July 16, 2013
About a year ago Chris Townsend wrote a defence of his opposition to wind farms in the wilderness, a defence notable for its lack of venom and the mindless shrieking about imagined technical issues that infects too much of the opposition to wind power. I unfortunately did not read the article at the time, but came to it late via a tweet last week.
It is so different from much of the bile that pumps from the spout of the Telegraph and the like that it deserves a proper response, even now. To summarise, Townsend argues from a position that has a long history within the environmental movement, dating back to Thoreau and the Transcendalists: that of wilderness being essential for human flourishing. By imposing our own practicalities on the wild – to whit, by concreting it over – we conceal something potentially grander and hence impoverish ourselves. The viewpoint of man is necessarily limited, and by assuming our needs are primary we miss out on manifold other forms of interpretation. An example that Thoreau uses is that of squirrels, which around here are frequently dismissed as tree rats, but from another perspective can be seen as the ‘planters of forests’.
The wilderness allows man to have access to this manifold of interpretation and in contemplating it we are free to grow both intellectually and aesthetically. This approach could be seen as having much in common with Kantian aesthetics, albeit on a much broader scale. By introducing symbols of man’s practicality within the demesne of the wild we break this manifold: an interpretation is forced upon us and shocks us out of our contemplation. Townsend claims that wind turbines play this role, and are an intrusion into the wild.
I wish to argue the opposite, but before I do so we must better understand why the wild is able to play the role that it does. Firstly, it is ostensibly impractical. The wild has no easily perceived use, and only through contemplation and investigation can we see the role it can play. Secondly, it is chaotic. It is not constructed according to a single coherent design, but rather the complex interaction of many forms of life, and forces much larger than life itself. Thirdly, this impractical chaos lends it beauty. The aesthetic of the wild as outlined above is an aesthetic of happenstance and of engagement: beauty lies in the capability of the wild to open new ways of seeing the world.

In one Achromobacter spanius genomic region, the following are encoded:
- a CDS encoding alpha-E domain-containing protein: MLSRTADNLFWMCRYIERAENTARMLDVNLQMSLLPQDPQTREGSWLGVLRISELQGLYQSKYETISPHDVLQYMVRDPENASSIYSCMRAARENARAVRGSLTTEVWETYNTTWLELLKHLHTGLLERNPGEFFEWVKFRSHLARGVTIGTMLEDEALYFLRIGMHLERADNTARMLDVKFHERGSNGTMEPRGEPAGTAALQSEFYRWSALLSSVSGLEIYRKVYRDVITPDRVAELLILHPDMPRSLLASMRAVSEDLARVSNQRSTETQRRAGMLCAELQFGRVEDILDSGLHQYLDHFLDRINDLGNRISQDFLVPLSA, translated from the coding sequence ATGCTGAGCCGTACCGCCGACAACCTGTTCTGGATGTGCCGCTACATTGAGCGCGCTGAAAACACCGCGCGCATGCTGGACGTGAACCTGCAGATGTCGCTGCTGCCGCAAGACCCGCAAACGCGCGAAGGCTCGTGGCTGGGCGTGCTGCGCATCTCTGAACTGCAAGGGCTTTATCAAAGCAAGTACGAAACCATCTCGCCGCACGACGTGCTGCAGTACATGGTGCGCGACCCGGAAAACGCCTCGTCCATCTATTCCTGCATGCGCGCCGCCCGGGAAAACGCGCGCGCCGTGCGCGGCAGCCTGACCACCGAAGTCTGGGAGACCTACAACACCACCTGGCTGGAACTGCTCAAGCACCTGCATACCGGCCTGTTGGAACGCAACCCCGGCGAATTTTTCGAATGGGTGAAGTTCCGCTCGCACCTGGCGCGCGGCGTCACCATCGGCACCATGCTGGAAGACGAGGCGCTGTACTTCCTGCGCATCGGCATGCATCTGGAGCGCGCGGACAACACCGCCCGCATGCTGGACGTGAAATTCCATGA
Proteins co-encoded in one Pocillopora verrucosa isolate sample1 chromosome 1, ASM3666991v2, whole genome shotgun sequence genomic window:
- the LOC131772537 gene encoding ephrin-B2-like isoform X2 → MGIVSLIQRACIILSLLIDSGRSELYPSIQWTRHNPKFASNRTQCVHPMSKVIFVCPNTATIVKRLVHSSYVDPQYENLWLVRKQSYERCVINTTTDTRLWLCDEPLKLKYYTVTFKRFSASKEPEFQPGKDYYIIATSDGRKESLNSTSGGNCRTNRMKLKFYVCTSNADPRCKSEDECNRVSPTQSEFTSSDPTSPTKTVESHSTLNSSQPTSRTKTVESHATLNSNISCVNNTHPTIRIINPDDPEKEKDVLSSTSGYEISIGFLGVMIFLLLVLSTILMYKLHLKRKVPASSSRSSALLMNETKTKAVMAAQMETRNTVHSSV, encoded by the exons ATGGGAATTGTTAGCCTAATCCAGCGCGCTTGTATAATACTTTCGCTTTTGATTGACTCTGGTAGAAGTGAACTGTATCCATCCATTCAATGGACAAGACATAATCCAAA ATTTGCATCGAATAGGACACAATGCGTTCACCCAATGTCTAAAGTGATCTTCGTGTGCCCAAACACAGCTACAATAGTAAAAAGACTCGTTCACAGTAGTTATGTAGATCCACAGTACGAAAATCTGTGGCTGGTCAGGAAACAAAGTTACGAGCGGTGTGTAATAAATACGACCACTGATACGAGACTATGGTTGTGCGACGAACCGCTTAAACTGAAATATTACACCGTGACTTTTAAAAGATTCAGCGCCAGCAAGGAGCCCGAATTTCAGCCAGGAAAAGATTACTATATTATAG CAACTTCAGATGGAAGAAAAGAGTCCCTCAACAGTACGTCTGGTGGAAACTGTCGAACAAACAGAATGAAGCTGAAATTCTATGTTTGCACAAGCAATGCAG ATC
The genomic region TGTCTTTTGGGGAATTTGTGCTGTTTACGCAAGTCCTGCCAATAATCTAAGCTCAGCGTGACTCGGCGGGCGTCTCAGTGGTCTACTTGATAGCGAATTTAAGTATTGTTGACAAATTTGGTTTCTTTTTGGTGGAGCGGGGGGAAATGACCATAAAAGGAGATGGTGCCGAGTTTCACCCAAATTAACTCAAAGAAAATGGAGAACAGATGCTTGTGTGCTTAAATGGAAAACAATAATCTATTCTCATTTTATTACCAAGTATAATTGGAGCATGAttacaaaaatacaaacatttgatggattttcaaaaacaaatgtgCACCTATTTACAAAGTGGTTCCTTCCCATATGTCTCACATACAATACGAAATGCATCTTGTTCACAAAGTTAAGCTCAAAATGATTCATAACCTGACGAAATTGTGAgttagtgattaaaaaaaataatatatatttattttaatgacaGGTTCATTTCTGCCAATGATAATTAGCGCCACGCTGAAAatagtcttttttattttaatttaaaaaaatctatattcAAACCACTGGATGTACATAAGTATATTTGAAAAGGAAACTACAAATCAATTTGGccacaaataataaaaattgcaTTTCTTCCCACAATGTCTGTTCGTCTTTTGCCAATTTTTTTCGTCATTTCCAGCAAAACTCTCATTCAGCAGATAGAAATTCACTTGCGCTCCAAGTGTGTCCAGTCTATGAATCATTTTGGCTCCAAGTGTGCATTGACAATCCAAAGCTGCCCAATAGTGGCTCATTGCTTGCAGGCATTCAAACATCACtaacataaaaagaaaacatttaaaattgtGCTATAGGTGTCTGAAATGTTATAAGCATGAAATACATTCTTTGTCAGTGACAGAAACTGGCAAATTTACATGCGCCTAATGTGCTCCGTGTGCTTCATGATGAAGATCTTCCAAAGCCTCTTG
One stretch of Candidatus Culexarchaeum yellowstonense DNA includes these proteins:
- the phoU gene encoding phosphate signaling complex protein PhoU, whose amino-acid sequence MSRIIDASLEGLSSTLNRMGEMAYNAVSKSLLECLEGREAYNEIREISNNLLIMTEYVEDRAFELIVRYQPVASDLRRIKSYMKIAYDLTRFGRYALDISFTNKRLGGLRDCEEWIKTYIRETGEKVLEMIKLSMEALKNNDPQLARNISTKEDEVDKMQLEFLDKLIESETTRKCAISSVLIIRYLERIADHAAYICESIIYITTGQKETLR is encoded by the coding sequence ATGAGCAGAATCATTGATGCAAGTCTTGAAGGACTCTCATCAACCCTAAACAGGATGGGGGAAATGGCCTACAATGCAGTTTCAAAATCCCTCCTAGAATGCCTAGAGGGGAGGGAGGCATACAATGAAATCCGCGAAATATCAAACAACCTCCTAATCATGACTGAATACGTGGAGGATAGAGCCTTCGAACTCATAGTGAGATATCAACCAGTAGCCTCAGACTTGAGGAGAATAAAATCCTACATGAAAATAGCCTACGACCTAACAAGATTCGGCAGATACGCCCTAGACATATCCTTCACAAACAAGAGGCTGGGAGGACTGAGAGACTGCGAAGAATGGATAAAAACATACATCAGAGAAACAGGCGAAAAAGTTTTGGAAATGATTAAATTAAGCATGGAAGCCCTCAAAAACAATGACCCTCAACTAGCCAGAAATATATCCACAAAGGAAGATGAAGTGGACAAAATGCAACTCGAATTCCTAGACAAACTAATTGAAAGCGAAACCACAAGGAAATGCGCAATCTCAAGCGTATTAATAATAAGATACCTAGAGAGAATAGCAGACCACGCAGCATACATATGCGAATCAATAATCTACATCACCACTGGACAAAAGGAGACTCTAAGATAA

With the above in tow, it is not clear that man made objects are necessarily excluded from the wild if it can be shown they can manifest the features given above. I claim that wind turbines can. It is frequently claimed by opponents of wind power that they are impractical, being less controllable than the huge coal furnaces they’re more used to getting electricity from. This is true: compared to fossil fuels, wind turbines represent a surrender to nature. But in that surrender there is mystery: they force the user to consider new ways of powering civilisation, ones which are more in line with the forces that determine the shape of the wild. They are chaotic – certainly in output – but in interaction across the country bring a unity of output not of a single design, but of many. In the contemplation of this new world in which the wild moves into civilisation, rather than the other way round, they are certainly beautiful.
The train journey between Carlisle and Edinburgh now goes through what can only be described as a wind farm landscape. It is beautiful. When passing through it, one cannot help but contemplate how our world is changing, and how our very understanding of the previously hermetic worlds of the Wild and the Civilised are changing with it. Thoreau believed that man, through art and literature, could create the wild itself. In placing more of our civilisation in the hands of natural forces, we are bringing the wild home.
July 17, 2012
Yesterday, watching Paul Kingsnorth and Tim Worstall spar on Twitter over the price of milk, I was struck by two notions. Firstly, it’s fun to watch people who are wrong for different reasons argue. Secondly, the reasons for their disagreement are so fundamental that such a debate is pointless; there’s insufficient common ground for any kind of resolution to be reached.
Tim is a neoliberal, while Paul fancies himself as some kind of neo-Thoreau. Tim describes neoliberalism using the following: